Supplementary Materials
Supplementary Table S1 - 1.6 MB (.doc) 
The authors thank Alex R. Moise for help with the gene array experiments, Leslie T. Webster, Jr, and Thomas E. Angel for comments on the manuscript, and Vladimir Kuksa for A2E. 
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Figure 1.
 
Experimental protocol for single-dose treatment of 10-month-old mice with 9-cis-R-Ac and timelines for multiple-dose, long-term treatment regimens. (A) Fully dark-adapted (48 hours) 10-month-old mice were gavaged with 9-cis-R-Ac (∼80 mg/kg body weight) or control vehicle vegetable oil solution. One hour after gavage, the mice were exposed to continuous strong light at 500 cd · m−2 for 20 minutes (∼90% rhodopsin bleach) followed by 16 hours of dark adaptation. The mice were examined by ERG, and the eyes were analyzed for rhodopsin and retinoid content. ERGs also were recorded before the 9-cis-R-Ac treatment. (B) Mice were gavaged monthly with 9-cis-R-Ac (∼80 mg/kg body weight) or control vehicle solution for 6 or 10 months.
Figure 1.
 
Experimental protocol for single-dose treatment of 10-month-old mice with 9-cis-R-Ac and timelines for multiple-dose, long-term treatment regimens. (A) Fully dark-adapted (48 hours) 10-month-old mice were gavaged with 9-cis-R-Ac (∼80 mg/kg body weight) or control vehicle vegetable oil solution. One hour after gavage, the mice were exposed to continuous strong light at 500 cd · m−2 for 20 minutes (∼90% rhodopsin bleach) followed by 16 hours of dark adaptation. The mice were examined by ERG, and the eyes were analyzed for rhodopsin and retinoid content. ERGs also were recorded before the 9-cis-R-Ac treatment. (B) Mice were gavaged monthly with 9-cis-R-Ac (∼80 mg/kg body weight) or control vehicle solution for 6 or 10 months.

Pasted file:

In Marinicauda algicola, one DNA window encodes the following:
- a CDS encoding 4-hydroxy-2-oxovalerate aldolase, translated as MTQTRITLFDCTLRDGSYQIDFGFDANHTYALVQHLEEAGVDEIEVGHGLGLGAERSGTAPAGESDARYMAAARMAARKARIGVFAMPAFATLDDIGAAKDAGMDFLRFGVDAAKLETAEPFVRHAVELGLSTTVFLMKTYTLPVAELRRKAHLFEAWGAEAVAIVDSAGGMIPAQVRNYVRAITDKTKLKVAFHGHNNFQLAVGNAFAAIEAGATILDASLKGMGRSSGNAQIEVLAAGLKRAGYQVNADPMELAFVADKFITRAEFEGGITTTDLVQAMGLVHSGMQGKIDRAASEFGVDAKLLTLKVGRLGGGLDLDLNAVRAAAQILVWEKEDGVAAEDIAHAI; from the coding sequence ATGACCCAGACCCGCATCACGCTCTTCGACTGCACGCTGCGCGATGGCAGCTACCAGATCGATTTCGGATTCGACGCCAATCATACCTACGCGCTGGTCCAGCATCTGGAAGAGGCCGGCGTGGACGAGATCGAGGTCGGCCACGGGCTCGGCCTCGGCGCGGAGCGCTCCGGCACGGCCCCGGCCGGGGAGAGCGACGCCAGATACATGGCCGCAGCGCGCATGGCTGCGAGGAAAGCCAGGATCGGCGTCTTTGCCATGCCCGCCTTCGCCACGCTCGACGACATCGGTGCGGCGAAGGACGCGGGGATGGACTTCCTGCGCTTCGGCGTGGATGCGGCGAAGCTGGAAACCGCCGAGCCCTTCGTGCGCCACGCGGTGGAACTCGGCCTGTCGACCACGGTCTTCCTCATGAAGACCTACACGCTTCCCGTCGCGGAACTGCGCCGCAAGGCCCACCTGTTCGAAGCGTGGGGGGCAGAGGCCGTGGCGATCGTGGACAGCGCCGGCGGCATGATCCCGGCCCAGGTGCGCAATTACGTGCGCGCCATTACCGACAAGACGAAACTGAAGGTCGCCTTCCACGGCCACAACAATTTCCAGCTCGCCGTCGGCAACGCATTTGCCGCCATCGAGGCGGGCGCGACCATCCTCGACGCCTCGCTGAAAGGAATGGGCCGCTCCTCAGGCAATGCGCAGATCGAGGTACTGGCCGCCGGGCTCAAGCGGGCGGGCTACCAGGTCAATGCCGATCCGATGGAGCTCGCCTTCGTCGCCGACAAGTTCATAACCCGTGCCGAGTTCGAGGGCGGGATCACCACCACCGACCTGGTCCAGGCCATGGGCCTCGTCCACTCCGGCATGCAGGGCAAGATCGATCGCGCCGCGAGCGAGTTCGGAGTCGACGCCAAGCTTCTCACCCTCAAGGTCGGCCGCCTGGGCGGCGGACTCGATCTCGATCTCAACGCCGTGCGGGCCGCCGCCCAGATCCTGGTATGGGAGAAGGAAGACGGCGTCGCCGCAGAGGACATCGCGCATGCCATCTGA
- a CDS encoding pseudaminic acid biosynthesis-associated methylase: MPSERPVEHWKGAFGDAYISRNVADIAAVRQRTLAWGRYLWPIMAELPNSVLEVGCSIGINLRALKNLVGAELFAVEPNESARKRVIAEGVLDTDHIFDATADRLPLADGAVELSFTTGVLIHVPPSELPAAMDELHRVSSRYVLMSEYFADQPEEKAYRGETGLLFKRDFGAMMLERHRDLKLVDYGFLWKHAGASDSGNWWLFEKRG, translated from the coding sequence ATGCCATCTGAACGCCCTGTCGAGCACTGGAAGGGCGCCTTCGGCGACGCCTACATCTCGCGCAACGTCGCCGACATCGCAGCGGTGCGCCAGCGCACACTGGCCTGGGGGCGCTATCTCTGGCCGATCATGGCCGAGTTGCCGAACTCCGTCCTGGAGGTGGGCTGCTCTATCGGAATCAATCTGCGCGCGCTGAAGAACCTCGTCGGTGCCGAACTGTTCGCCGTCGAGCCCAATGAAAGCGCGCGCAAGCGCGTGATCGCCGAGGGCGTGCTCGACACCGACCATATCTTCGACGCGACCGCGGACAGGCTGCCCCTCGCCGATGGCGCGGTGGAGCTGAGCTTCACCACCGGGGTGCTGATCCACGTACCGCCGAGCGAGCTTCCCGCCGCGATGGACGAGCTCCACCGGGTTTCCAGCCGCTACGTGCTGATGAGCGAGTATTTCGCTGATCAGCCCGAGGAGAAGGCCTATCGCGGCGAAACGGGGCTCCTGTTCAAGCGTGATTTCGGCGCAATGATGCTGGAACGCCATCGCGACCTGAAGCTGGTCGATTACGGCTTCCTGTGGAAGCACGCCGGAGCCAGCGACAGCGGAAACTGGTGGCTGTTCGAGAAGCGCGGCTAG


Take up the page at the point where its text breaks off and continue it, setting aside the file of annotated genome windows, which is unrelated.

Figure 2.
 
Single-flash ERGs of 10-month-old mice treated with a single dose of 9-cis-R-Ac. Mice were treated with 9-cis-R-Ac or control vehicle by gastric gavage (Fig. 1A) . The animals were dark-adapted for 16 hours after bleaching with intense light, and scotopic (A, B) and photopic (C, D) ERGs were recorded. Bars, ± SEM; gray shading: responses from pretreated 10-month-old mice. The a-wave amplitudes of 9-cis-R-Ac-treated mice increased significantly (A, *P < 0.01) whereas b-wave amplitudes showed slight improvement under scotopic conditions (B). No significant differences were observed under photopic conditions (C, D). Statistical analyses were performed by one-way ANOVA.
Figure 2.